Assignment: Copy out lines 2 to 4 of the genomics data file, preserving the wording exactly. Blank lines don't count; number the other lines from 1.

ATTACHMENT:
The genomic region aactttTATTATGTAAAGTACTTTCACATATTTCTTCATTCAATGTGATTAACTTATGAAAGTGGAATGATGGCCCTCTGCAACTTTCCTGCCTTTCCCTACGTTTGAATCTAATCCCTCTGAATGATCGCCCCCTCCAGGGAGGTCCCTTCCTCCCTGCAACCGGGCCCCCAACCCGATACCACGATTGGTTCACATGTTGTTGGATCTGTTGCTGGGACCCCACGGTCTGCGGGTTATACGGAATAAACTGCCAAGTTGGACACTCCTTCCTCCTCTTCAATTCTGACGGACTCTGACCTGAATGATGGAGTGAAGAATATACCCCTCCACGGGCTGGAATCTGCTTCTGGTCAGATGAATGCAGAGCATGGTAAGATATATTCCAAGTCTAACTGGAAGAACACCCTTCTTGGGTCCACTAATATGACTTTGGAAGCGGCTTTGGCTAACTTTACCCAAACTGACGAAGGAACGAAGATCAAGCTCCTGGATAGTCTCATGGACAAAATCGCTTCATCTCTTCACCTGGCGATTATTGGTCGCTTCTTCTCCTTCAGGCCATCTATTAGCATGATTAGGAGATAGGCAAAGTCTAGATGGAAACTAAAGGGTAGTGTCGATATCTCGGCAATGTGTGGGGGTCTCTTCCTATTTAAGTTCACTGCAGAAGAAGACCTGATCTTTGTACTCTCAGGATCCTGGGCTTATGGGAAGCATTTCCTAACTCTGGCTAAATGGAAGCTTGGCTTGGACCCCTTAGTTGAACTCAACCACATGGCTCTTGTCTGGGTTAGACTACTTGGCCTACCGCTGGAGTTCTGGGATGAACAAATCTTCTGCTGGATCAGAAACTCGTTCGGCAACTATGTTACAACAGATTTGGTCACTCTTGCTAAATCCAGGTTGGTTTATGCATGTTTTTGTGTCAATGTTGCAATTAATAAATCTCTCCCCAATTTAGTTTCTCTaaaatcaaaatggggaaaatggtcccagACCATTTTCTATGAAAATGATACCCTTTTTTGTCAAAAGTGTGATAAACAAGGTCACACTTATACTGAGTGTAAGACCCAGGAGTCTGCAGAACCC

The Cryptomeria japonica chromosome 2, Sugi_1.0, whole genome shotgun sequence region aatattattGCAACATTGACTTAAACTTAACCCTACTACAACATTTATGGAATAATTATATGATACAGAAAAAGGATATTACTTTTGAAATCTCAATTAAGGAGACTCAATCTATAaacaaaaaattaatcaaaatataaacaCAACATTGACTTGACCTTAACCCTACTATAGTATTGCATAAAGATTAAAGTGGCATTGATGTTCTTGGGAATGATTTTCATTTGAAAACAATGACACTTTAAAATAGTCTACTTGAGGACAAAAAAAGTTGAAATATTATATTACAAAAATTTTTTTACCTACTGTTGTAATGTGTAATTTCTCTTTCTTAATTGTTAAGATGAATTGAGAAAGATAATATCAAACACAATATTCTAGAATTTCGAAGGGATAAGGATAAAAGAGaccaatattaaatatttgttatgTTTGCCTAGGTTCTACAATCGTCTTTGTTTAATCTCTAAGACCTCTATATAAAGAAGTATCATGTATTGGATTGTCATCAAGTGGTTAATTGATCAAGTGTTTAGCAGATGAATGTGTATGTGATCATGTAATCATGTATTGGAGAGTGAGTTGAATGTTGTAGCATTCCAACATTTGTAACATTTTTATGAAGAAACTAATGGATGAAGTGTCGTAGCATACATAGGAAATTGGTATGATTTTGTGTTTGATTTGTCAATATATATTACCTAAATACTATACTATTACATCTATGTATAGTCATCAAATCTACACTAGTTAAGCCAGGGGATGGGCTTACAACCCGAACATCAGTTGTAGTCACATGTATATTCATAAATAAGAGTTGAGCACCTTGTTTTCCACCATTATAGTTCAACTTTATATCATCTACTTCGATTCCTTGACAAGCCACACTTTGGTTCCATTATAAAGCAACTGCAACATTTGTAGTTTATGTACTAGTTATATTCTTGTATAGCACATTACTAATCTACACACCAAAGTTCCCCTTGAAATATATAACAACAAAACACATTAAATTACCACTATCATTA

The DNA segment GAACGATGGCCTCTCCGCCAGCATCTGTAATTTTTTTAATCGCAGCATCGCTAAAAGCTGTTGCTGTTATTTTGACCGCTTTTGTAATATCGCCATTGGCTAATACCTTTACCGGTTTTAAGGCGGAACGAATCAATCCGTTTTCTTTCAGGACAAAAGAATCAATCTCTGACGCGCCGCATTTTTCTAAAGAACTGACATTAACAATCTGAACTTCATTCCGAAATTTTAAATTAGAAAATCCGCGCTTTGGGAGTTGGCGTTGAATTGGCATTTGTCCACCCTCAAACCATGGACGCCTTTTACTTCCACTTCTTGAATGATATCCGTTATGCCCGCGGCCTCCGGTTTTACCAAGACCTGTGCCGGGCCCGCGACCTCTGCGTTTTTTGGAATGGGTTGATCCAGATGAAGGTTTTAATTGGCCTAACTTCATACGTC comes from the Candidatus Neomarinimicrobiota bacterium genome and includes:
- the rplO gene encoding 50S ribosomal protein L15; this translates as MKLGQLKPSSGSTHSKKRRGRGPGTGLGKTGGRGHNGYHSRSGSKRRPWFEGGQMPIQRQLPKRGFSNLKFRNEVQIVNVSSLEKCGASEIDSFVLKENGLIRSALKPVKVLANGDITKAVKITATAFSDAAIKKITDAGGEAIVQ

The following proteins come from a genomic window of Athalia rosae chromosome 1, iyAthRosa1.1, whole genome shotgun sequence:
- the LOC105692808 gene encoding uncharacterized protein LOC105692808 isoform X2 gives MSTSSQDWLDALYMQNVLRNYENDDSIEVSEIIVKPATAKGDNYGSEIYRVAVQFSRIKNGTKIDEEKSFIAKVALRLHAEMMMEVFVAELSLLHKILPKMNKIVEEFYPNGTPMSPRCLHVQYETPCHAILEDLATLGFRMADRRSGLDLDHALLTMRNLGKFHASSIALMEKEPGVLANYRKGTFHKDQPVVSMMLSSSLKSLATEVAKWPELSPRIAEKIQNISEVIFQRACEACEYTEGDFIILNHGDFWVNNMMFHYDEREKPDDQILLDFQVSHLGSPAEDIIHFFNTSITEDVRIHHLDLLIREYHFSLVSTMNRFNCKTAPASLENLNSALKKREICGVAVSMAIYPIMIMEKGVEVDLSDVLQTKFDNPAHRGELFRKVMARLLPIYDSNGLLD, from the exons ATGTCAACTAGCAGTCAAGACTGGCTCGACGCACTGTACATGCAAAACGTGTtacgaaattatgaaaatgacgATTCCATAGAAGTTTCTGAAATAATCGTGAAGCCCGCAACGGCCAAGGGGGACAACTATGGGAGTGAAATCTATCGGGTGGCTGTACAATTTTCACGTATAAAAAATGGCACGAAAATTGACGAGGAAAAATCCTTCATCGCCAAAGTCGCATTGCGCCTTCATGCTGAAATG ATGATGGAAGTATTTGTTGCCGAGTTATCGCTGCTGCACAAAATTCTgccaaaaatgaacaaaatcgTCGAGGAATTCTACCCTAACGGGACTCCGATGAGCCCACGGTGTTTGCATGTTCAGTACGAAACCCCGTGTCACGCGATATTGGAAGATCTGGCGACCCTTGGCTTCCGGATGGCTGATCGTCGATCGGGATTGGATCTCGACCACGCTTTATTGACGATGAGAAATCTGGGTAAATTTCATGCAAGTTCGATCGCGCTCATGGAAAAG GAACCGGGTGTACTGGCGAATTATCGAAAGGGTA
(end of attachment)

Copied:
The Cryptomeria japonica chromosome 2, Sugi_1.0, whole genome shotgun sequence region aatattattGCAACATTGACTTAAACTTAACCCTACTACAACATTTATGGAATAATTATATGATACAGAAAAAGGATATTACTTTTGAAATCTCAATTAAGGAGACTCAATCTATAaacaaaaaattaatcaaaatataaacaCAACATTGACTTGACCTTAACCCTACTATAGTATTGCATAAAGATTAAAGTGGCATTGATGTTCTTGGGAATGATTTTCATTTGAAAACAATGACACTTTAAAATAGTCTACTTGAGGACAAAAAAAGTTGAAATATTATATTACAAAAATTTTTTTACCTACTGTTGTAATGTGTAATTTCTCTTTCTTAATTGTTAAGATGAATTGAGAAAGATAATATCAAACACAATATTCTAGAATTTCGAAGGGATAAGGATAAAAGAGaccaatattaaatatttgttatgTTTGCCTAGGTTCTACAATCGTCTTTGTTTAATCTCTAAGACCTCTATATAAAGAAGTATCATGTATTGGATTGTCATCAAGTGGTTAATTGATCAAGTGTTTAGCAGATGAATGTGTATGTGATCATGTAATCATGTATTGGAGAGTGAGTTGAATGTTGTAGCATTCCAACATTTGTAACATTTTTATGAAGAAACTAATGGATGAAGTGTCGTAGCATACATAGGAAATTGGTATGATTTTGTGTTTGATTTGTCAATATATATTACCTAAATACTATACTATTACATCTATGTATAGTCATCAAATCTACACTAGTTAAGCCAGGGGATGGGCTTACAACCCGAACATCAGTTGTAGTCACATGTATATTCATAAATAAGAGTTGAGCACCTTGTTTTCCACCATTATAGTTCAACTTTATATCATCTACTTCGATTCCTTGACAAGCCACACTTTGGTTCCATTATAAAGCAACTGCAACATTTGTAGTTTATGTACTAGTTATATTCTTGTATAGCACATTACTAATCTACACACCAAAGTTCCCCTTGAAATATATAACAACAAAACACATTAAATTACCACTATCATTA

The DNA segment GAACGATGGCCTCTCCGCCAGCATCTGTAATTTTTTTAATCGCAGCATCGCTAAAAGCTGTTGCTGTTATTTTGACCGCTTTTGTAATATCGCCATTGGCTAATACCTTTACCGGTTTTAAGGCGGAACGAATCAATCCGTTTTCTTTCAGGACAAAAGAATCAATCTCTGACGCGCCGCATTTTTCTAAAGAACTGACATTAACAATCTGAACTTCATTCCGAAATTTTAAATTAGAAAATCCGCGCTTTGGGAGTTGGCGTTGAATTGGCATTTGTCCACCCTCAAACCATGGACGCCTTTTACTTCCACTTCTTGAATGATATCCGTTATGCCCGCGGCCTCCGGTTTTACCAAGACCTGTGCCGGGCCCGCGACCTCTGCGTTTTTTGGAATGGGTTGATCCAGATGAAGGTTTTAATTGGCCTAACTTCATACGTC comes from the Candidatus Neomarinimicrobiota bacterium genome and includes:
- the rplO gene encoding 50S ribosomal protein L15; this translates as MKLGQLKPSSGSTHSKKRRGRGPGTGLGKTGGRGHNGYHSRSGSKRRPWFEGGQMPIQRQLPKRGFSNLKFRNEVQIVNVSSLEKCGASEIDSFVLKENGLIRSALKPVKVLANGDITKAVKITATAFSDAAIKKITDAGGEAIVQ